The Dining Dish blog is Dara Bunjon's take on anything food, both national and in her hometown of Baltimore. Warning: this food blog can be harmful to your waistline.

Monday, November 10, 2014

Get the low down on OrderUp: Restaurant deliveries to your table

Baum & Whiteman International Food and Restaurant Consultants recently posted their 11 Hottest food and Beverage Trends for 2015 and technology continues to be the trendsetter. Their report states, “Electronic wizardry once hummed quietly in the background ... but now we're immersed in "front-facing technology" or ‘guest-facing technology’: all sorts of devices and programs that interface directly with the consumer.”

Nowhere is it more evident of the growth than from Chris Jeffrey’s days at State College where he created a program for an on-line meal delivery service.  There have been numerous permutations of on-line ordering not only with Jeffrey and his partner Jason Kwicien, but they were the first to franchise theirs, OrderUp, to regional markets. OrderUp maintains the general day to day technology and customer service leaving the franchisee time to market and work with restaurants in their area. ’s national headquarters is located in Baltimore’s Canton neighborhood, a bigger market than they normally service but how could they ignore their home city. OrderUp is in 36 markets across the country from Arizona to West Virginia.  

Restaurants list their standard menus on OrderUp not daily specials although some restaurants will do a featured menu item.  There can be promotions kicking off a new neighborhood or a restaurant through OrderUp like a BOGO or get a sandwich for a penny –expanding  market share both for the restaurant and OrderUp.   A selling point is being able to get a meal from one of the leading restaurants in the city delivered to one’s home whose fees are no more than what one might have to pay for valet parking when dining in the restaurant.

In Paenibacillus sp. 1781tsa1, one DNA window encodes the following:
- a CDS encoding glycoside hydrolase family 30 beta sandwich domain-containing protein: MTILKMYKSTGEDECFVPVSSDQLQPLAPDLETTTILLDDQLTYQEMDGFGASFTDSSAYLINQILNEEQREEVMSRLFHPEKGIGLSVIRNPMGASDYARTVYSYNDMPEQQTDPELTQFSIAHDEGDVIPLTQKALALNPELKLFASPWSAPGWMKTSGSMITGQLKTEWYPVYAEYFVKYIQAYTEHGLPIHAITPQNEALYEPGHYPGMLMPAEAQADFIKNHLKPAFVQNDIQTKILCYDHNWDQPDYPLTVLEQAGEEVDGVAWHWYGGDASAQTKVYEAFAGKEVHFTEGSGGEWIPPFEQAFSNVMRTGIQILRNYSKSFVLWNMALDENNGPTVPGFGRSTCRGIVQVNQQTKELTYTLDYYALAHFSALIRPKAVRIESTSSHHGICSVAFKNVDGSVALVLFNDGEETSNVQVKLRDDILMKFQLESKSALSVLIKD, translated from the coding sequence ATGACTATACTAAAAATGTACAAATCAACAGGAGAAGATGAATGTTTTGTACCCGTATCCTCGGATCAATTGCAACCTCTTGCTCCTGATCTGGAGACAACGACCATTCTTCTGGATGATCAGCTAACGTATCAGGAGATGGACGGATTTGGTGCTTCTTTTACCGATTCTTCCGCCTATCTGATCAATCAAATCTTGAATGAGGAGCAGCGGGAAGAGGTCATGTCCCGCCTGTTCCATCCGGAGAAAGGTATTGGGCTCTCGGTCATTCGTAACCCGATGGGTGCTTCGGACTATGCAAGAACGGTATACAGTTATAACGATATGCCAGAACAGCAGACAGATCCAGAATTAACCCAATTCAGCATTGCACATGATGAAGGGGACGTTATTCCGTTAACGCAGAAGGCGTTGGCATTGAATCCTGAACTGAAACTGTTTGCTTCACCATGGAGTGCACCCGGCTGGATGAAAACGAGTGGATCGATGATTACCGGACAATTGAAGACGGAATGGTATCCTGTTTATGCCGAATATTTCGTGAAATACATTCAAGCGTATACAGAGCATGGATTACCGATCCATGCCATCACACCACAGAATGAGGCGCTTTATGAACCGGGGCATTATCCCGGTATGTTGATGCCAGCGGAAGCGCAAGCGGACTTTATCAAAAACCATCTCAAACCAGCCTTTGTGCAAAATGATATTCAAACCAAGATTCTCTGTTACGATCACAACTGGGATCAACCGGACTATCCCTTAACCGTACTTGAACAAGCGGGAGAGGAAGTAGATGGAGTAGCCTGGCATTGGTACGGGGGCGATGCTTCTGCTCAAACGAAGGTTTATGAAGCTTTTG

What makes OrderUp different?  Initially the technology, carefully planned delivery zones. Also the restaurant selections go beyond the typical pizza and sandwich shops  to fine dining and every type of restaurant in between.  OrderUp’s carefully planned formulas for each restaurant’s timing on food preparation makes sure the food is picked up from the restaurant and delivered without any hindrance on quality. Once the order is completed by the restaurant, the customer can expect about a 10 minute delivery window. Obviously a Chick fil A order is completed much faster than a risotto from that independently owned Italian restaurant.

OrderUp takes full responsibility on the food that they deliver although a selection of restaurants deliver on their own and have order minimums. You also have the option to pick your order up at the restaurant.  OrderUp delivery restaurants have no minimum order, just a $3.99 delivery fee. OrderUp makes their money on a portion of the delivery fee and a percentage on the dollar volume sold at the restaurants. Drivers for OrderUp get a percentage of the delivery fee and their tips – they work as independent contractors.  A driver can expect to make up to $20 to $25 an hour. 
The consumer has assistance available connecting on line, through Twitter: @OrderUpHelp and e-mail. The OrderUp corporate staff is there to address any questions the consumer might have.

Since Baltimore is headquarters for OrderUp their  delivery areas are continually growing: Canton, Federal Hill, Ridgeley Delight, Mt. Vernon, Harbor East, Locust Point, Little Italy, Fells Point, Station North and all the way to Johns Hopkins Hospital to the east and University of Maryland Hospital on the west side.

There are numerous job opportunities at from being a driver or working as a remote customer service representative.  Restaurant owners looking to expand their market share check out the process at – Restaurant Owners.   Facebook  Twitter: @Orderup

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